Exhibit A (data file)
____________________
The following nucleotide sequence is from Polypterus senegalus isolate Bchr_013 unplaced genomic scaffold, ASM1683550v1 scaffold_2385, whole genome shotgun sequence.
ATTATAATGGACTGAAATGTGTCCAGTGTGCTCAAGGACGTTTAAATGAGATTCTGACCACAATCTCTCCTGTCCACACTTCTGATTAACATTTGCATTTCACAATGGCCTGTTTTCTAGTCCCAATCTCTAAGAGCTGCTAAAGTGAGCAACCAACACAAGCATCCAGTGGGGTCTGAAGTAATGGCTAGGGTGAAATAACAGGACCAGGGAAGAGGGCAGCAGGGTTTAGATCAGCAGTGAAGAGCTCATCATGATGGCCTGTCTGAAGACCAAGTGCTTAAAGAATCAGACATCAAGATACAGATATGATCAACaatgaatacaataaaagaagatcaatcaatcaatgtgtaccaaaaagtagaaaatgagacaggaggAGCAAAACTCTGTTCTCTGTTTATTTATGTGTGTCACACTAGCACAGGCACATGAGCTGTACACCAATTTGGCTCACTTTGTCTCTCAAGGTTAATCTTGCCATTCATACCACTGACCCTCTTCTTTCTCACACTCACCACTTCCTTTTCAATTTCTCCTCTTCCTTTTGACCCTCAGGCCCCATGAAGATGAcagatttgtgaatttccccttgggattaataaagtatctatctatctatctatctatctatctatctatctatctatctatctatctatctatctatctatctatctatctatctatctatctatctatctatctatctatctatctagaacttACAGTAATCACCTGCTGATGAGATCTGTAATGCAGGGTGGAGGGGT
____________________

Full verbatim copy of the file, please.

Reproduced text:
The following nucleotide sequence is from Polypterus senegalus isolate Bchr_013 unplaced genomic scaffold, ASM1683550v1 scaffold_2385, whole genome shotgun sequence.
ATTATAATGGACTGAAATGTGTCCAGTGTGCTCAAGGACGTTTAAATGAGATTCTGACCACAATCTCTCCTGTCCACACTTCTGATTAACATTTGCATTTCACAATGGCCTGTTTTCTAGTCCCAATCTCTAAGAGCTGCTAAAGTGAGCAACCAACACAAGCATCCAGTGGGGTCTGAAGTAATGGCTAGGGTGAAATAACAGGACCAGGGAAGAGGGCAGCAGGGTTTAGATCAGCAGTGAAGAGCTCATCATGATGGCCTGTCTGAAGACCAAGTGCTTAAAGAATCAGACATCAAGATACAGATATGATCAACaatgaatacaataaaagaagatcaatcaatcaatgtgtaccaaaaagtagaaaatgagacaggaggAGCAAAACTCTGTTCTCTGTTTATTTATGTGTGTCACACTAGCACAGGCACATGAGCTGTACACCAATTTGGCTCACTTTGTCTCTCAAGGTTAATCTTGCCATTCATACCACTGACCCTCTTCTTTCTCACACTCACCACTTCCTTTTCAATTTCTCCTCTTCCTTTTGACCCTCAGGCCCCATGAAGATGAcagatttgtgaatttccccttgggattaataaagtatctatctatctatctatctatctatctatctatctatctatctatctatctatctatctatctatctatctatctatctatctatctatctatctatctatctatctatctagaacttACAGTAATCACCTGCTGATGAGATCTGTAATGCAGGGTGGAGGGGT